Athenaeum (magazine)

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The Athenaeum was a literary magazine published in London, England from 1828 to 1921. It had a reputation for publishing the very best writers of the age.

Launched in 1828 by James Silk Buckingham, it was sold within a few weeks to Frederick Maurice and John Sterling, who failed to make it profitable. In 1829, Charles Wentworth Dilke became part proprietor and editor; he greatly extended the influence of the magazine. In 1846, he resigned the editorship and assumed that of the "Daily News" but contributed a series of notable articles to "Athenaeum". In 1846, Thomas Kibble Hervey, poet and critic, became editor until his resignation due to ill health in 1853.

George Darley was a staff critic in the early years, and Gerald Massey contributed many literary reviews - mainly on poetry - during the period 1858-1868. Theodore Watts-Dunton contributed regularly as the principal critic of poetry from 1875 until 1898. Frederic George Stephens was art editor from 1851 until 1901, when he was replaced by Roger Fry because of his unfashionable hatred of Impressionism. Arthur Symons joined the staff in 1891.

In the 19th Century, it received contributions from Lord Kelvin. In the early 20th Century, its contributors included Max Beerbohm, Edmund Blunden, T. S. Eliot, Robert Graves, Thomas Hardy, Aldous Huxley, Edith Sitwell, Julian Huxley, Katherine Mansfield, and Virginia Woolf.

From 1849 to 1880 Geraldine Jewsbury contributed over 2300 reviews. She was one of very few women who reviewed for the "Athenaeum" and started submitting her reviews regularly by 1854. She rated highly novels that showed character morality and were also entertaining. She criticized the "fallen woman" theme which was common in Victorian literature. In the second half of the 1850s, Geraldine was entrusted with editing the "New Novels" section.[1]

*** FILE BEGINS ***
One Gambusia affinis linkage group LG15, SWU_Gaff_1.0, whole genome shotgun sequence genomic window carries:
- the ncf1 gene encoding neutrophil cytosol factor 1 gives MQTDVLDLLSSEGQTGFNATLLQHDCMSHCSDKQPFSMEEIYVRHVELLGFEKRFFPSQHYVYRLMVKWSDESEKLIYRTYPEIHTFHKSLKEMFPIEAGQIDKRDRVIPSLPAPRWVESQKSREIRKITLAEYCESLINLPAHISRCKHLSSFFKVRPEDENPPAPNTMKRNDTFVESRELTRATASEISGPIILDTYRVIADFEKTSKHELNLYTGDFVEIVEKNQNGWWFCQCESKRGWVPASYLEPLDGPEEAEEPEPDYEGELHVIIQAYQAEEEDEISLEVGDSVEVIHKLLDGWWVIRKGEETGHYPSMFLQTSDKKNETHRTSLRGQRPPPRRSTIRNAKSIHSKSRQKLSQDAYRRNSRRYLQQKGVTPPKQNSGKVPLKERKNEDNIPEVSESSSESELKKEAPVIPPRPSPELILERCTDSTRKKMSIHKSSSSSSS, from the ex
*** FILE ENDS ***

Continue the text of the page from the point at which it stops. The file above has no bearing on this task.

On other grounds, the magazine's place in the history of sports writing is assured. A letter from J. S. Cotton, reportedly printed in 1905, definitively tells of the first-ever reference to the playing of a match of cricket in India.

In 1921, with falling circulation, the "Athenaeum" was incorporated into its younger competitor: the "Nation", becoming "The Nation and Athenaeum". In 1931, this successor publication merged with the "New Statesman", to form the "New Statesman and Nation", dropping the ancient and famous name of "Athenaeum" after 97 years.

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References[edit]

  1. ^ Fryckstedt, Monica Correa (1986). Geraldine Jewsbury's "Athenaeum" Reviews: A Mirror of Mid-Victorian Attitudes to Fiction. Stockholm: Almqvist Och Wiksell. 

Further reading[edit]

  • Demoor, Marysa, "Their Fair Share: Women, Power, and Criticism in the Athenaeum, from Millicent Garratt Fawcett to Katharine Mansfield, 1870-1920". Aldershot: Ashgate, 2000. ISBN 978-0-7546-0118-0
  • Graham, Walter James, 'The Athenaeum', "English Literary Periodicals". New York: T. Nelson, 1930, pp. 317–321.
  • Marchand, Leslie A., "The Athenaeum: A Mirror of Victorian Culture". Chapel Hill: University of North Carolina Press, 1941.
  • Sullivan, Alvin, ed., 'The Athenaeum', "British Literary Magazines. Volume 3". Westport, Connecticut: Greenwood Press, 1983-, pp. 21–24.

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